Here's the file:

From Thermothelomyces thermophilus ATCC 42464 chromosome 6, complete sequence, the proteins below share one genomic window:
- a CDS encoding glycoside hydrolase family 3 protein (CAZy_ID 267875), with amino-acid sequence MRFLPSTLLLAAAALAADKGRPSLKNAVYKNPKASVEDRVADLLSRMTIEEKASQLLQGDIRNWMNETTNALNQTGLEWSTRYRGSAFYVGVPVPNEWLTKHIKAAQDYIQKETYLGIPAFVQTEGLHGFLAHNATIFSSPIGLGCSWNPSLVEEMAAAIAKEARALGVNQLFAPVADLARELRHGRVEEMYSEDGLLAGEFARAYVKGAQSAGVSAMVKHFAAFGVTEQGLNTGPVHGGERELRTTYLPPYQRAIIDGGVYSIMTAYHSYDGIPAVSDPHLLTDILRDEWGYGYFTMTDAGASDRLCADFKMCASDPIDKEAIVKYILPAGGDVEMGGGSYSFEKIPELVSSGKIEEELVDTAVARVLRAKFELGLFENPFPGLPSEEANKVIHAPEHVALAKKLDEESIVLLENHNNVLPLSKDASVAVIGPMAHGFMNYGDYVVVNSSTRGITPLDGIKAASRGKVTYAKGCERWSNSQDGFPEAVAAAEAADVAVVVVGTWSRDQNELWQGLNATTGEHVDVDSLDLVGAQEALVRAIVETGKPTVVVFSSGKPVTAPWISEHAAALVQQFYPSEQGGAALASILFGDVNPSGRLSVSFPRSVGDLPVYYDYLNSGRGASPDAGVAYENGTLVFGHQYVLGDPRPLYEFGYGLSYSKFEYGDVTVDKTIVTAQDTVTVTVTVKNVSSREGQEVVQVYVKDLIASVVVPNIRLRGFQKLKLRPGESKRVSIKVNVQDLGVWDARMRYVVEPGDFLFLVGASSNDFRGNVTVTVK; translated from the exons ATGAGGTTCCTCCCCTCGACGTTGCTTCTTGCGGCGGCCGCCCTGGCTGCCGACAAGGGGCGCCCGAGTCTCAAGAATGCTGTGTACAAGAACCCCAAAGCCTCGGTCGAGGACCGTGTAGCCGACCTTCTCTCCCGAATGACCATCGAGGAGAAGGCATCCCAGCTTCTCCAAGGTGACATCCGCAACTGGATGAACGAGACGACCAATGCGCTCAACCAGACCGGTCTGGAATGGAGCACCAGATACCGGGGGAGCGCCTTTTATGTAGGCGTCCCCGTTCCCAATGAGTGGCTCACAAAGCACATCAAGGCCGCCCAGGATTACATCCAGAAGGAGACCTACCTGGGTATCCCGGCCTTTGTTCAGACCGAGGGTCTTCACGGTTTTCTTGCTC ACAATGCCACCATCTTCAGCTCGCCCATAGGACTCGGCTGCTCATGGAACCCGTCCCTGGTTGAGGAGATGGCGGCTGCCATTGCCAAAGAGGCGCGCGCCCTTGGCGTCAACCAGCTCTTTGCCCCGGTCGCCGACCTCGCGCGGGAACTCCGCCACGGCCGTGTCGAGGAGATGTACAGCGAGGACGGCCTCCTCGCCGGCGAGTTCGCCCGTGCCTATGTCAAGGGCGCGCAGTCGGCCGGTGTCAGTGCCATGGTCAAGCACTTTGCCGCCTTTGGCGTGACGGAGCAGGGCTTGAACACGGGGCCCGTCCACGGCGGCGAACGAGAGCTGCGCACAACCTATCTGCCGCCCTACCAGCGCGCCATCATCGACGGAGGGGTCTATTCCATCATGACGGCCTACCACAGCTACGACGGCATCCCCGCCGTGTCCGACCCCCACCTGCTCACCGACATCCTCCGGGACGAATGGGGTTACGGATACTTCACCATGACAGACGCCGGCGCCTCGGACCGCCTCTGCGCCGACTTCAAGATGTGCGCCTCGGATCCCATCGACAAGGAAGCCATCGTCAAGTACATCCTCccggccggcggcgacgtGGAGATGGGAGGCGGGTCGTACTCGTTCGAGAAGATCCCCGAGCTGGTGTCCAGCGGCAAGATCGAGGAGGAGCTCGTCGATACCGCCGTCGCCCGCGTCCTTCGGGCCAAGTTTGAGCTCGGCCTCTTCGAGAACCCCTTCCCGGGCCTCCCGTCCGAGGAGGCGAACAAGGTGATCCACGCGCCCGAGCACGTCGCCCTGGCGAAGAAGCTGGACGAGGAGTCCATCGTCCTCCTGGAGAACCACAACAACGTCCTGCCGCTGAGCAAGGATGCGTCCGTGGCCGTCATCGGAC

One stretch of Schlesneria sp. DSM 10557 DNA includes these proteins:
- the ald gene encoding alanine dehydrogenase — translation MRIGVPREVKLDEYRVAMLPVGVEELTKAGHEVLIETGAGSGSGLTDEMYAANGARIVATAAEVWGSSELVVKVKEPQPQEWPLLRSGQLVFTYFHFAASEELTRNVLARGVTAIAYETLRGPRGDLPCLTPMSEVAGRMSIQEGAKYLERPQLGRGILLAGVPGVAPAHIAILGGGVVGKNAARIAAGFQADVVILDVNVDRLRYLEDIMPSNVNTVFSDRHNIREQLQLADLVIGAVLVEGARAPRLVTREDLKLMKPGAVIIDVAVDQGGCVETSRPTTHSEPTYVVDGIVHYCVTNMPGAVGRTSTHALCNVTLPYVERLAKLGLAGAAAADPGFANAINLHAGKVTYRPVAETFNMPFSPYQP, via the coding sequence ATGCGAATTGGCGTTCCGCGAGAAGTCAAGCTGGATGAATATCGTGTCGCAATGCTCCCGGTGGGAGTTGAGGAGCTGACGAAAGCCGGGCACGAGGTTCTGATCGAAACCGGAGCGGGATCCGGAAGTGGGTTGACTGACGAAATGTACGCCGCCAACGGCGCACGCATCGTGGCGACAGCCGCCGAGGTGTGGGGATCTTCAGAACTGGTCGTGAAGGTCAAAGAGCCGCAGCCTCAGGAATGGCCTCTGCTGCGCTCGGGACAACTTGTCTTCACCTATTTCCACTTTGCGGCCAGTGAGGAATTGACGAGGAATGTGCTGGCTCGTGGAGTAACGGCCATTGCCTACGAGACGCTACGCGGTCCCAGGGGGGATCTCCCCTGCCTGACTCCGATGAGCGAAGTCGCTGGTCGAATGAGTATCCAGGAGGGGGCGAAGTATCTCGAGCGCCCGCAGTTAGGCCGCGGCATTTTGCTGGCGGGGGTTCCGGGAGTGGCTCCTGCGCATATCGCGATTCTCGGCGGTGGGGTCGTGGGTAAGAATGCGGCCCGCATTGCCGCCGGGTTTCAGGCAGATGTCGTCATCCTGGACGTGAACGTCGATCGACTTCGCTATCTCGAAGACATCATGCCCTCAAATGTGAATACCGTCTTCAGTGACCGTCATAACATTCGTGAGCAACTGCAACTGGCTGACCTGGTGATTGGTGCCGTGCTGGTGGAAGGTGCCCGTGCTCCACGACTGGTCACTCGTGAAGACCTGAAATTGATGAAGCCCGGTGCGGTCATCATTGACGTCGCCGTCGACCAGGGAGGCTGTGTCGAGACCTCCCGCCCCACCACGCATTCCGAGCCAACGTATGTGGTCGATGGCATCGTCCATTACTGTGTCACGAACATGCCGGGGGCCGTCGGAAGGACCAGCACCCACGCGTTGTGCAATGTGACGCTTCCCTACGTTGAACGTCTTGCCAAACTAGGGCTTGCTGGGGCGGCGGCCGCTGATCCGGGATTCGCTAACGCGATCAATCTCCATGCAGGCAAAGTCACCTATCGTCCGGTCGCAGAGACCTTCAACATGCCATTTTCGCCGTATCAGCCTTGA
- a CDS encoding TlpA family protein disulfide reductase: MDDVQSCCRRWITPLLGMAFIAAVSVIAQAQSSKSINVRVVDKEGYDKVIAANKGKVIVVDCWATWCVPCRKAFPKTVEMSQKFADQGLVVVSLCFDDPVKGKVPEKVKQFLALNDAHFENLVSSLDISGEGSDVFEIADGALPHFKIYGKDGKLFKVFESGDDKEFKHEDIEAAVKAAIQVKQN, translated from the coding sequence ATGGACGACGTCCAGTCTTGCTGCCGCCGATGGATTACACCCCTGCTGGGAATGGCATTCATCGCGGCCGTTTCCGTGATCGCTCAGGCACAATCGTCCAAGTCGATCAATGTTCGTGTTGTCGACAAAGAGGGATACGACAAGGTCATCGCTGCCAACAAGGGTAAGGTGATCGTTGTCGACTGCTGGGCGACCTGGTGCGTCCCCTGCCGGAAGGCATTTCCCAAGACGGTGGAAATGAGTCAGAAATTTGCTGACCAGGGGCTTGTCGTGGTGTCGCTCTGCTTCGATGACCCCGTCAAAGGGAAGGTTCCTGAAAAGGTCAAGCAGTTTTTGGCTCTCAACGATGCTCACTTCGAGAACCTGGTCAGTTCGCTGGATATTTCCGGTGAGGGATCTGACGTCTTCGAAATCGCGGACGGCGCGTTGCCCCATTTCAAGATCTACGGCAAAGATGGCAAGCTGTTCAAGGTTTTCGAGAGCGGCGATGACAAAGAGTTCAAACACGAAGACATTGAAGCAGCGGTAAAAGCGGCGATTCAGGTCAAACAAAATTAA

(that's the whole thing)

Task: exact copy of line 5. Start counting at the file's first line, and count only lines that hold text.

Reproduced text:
- a CDS encoding TlpA family protein disulfide reductase: MDDVQSCCRRWITPLLGMAFIAAVSVIAQAQSSKSINVRVVDKEGYDKVIAANKGKVIVVDCWATWCVPCRKAFPKTVEMSQKFADQGLVVVSLCFDDPVKGKVPEKVKQFLALNDAHFENLVSSLDISGEGSDVFEIADGALPHFKIYGKDGKLFKVFESGDDKEFKHEDIEAAVKAAIQVKQN, translated from the coding sequence ATGGACGACGTCCAGTCTTGCTGCCGCCGATGGATTACACCCCTGCTGGGAATGGCATTCATCGCGGCCGTTTCCGTGATCGCTCAGGCACAATCGTCCAAGTCGATCAATGTTCGTGTTGTCGACAAAGAGGGATACGACAAGGTCATCGCTGCCAACAAGGGTAAGGTGATCGTTGTCGACTGCTGGGCGACCTGGTGCGTCCCCTGCCGGAAGGCATTTCCCAAGACGGTGGAAATGAGTCAGAAATTTGCTGACCAGGGGCTTGTCGTGGTGTCGCTCTGCTTCGATGACCCCGTCAAAGGGAAGGTTCCTGAAAAGGTCAAGCAGTTTTTGGCTCTCAACGATGCTCACTTCGAGAACCTGGTCAGTTCGCTGGATATTTCCGGTGAGGGATCTGACGTCTTCGAAATCGCGGACGGCGCGTTGCCCCATTTCAAGATCTACGGCAAAGATGGCAAGCTGTTCAAGGTTTTCGAGAGCGGCGATGACAAAGAGTTCAAACACGAAGACATTGAAGCAGCGGTAAAAGCGGCGATTCAGGTCAAACAAAATTAA